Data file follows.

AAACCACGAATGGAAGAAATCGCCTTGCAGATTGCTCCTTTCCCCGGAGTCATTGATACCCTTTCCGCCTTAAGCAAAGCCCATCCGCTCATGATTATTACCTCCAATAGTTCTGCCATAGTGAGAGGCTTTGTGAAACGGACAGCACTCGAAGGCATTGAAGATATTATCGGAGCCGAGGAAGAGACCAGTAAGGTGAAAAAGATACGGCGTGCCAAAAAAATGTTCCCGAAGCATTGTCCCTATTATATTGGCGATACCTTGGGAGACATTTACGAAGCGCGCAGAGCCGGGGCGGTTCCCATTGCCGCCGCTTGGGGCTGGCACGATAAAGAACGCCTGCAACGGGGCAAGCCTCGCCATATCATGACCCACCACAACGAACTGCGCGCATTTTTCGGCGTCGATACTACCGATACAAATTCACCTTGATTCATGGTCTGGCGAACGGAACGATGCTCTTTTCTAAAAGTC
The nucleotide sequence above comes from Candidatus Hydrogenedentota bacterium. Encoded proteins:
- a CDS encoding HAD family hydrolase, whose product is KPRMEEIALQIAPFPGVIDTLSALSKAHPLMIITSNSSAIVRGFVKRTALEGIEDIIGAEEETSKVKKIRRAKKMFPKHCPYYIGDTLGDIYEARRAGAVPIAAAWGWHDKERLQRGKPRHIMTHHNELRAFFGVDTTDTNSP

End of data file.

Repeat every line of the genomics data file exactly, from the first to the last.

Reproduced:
AAACCACGAATGGAAGAAATCGCCTTGCAGATTGCTCCTTTCCCCGGAGTCATTGATACCCTTTCCGCCTTAAGCAAAGCCCATCCGCTCATGATTATTACCTCCAATAGTTCTGCCATAGTGAGAGGCTTTGTGAAACGGACAGCACTCGAAGGCATTGAAGATATTATCGGAGCCGAGGAAGAGACCAGTAAGGTGAAAAAGATACGGCGTGCCAAAAAAATGTTCCCGAAGCATTGTCCCTATTATATTGGCGATACCTTGGGAGACATTTACGAAGCGCGCAGAGCCGGGGCGGTTCCCATTGCCGCCGCTTGGGGCTGGCACGATAAAGAACGCCTGCAACGGGGCAAGCCTCGCCATATCATGACCCACCACAACGAACTGCGCGCATTTTTCGGCGTCGATACTACCGATACAAATTCACCTTGATTCATGGTCTGGCGAACGGAACGATGCTCTTTTCTAAAAGTC
The nucleotide sequence above comes from Candidatus Hydrogenedentota bacterium. Encoded proteins:
- a CDS encoding HAD family hydrolase, whose product is KPRMEEIALQIAPFPGVIDTLSALSKAHPLMIITSNSSAIVRGFVKRTALEGIEDIIGAEEETSKVKKIRRAKKMFPKHCPYYIGDTLGDIYEARRAGAVPIAAAWGWHDKERLQRGKPRHIMTHHNELRAFFGVDTTDTNSP